Directed by Jacques Tourneur and Produced by Lucien Hubbard, the plot is based on original story by Bertram Millhauser and Harold Buckley. This film actually got a loss to MGM records. Yet I was surprised that they made two more movies in the series. The story-line was not as grim as the radio show, again filled with humor and adventure. 

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Movie Critique - Having Wonderful Time

Stars: 4 / 5

Recommendation: This is a movie that finds fun and love while glamping with style and an equally enjoyable cast who themselves looked like had super fun. So why not you guys go ahead watch and have fun too! 

Having Wonderful Time is a 1938 American romantic comedy film starring Ginger Rogers, Lucille Ball, Eve Arden and Douglas Fairbanks, Jr. in the lead cast among others. Directed by Alfred Santell and Produced by Marc Connelly. 

Thelma "Teddy" Shaw (portrayed by Ginger Rogers) goes to Camp Kare Free for vacation and also to get away from the hustle and bustle of her work and home. She meets Chick Kirkland (portrayed by Douglas Fairbanks Jr.) who is working as a waiter there. They fall in love eventually, but misunderstandings arise when another couple interferes - Miriam "Screwball" (portrayed by Lucille Ball) and Buzzy Ambruster (portrayed by Lee Bowman). What follows is a comedy of errors and budding romances taking flight.

Based on the 1937 play of the same name by Arthur Kober, screenplay was given by Morrie Ryskind and Ernest Pagano, with Kober providing his expert support, especially to change his Jewish characters from the play into regular characters to keep with the censor board.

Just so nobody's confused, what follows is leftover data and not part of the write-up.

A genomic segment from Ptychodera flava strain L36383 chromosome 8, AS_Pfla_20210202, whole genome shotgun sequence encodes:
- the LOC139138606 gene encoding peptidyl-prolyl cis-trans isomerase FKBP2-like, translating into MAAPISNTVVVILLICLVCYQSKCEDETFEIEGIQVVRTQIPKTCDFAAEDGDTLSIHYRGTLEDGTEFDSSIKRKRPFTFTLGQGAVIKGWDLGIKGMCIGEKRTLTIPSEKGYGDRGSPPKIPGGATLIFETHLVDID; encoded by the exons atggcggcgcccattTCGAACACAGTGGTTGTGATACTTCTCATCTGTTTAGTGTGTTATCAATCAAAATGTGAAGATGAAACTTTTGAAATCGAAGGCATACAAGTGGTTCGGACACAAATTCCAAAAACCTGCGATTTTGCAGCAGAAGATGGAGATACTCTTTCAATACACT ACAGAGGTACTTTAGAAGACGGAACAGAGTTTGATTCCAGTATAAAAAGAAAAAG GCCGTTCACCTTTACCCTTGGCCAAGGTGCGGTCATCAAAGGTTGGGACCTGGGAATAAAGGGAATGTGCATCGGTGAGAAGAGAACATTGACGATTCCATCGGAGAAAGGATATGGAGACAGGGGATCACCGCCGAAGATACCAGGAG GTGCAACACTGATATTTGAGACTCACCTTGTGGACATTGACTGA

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Movie Critique - Blondie Goes to College

Stars: 5 / 5

Recommendation: It’s just not Blondie, but Dagwood also who goes to college, which makes very little sense considering they have a child to look after. But it gave us a very funny movie with laughs from the beginning to the end.

Blondie Goes to College is a 1942 comedy film and the tenth of the twenty-eight films made under Blondie series by Columbia. The films are based on the characters created by Chic Young in the comic strip of the same name. Penny Singleton plays the titular role of Blondie Bumstead and Arthur Lake as Dagwood Bumstead, her husband.

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Book Critique – Seven Up (Stephanie Plum #7)

For review of all books in the series: Go here.

Stars: 3 / 5

Recommendation: A doggedly persistent gumshoe even with her ineptness, disorganized and above all having no inclination to use a weapon, it is a miracle that Stephanie has strong instincts to chase the case and bring it to a closure.

Seven Up is the seventh book in the Stephanie Plum series by Janet Evanovich, first published in July of 2001. It is set right after the events in the sixth book, Hot Six.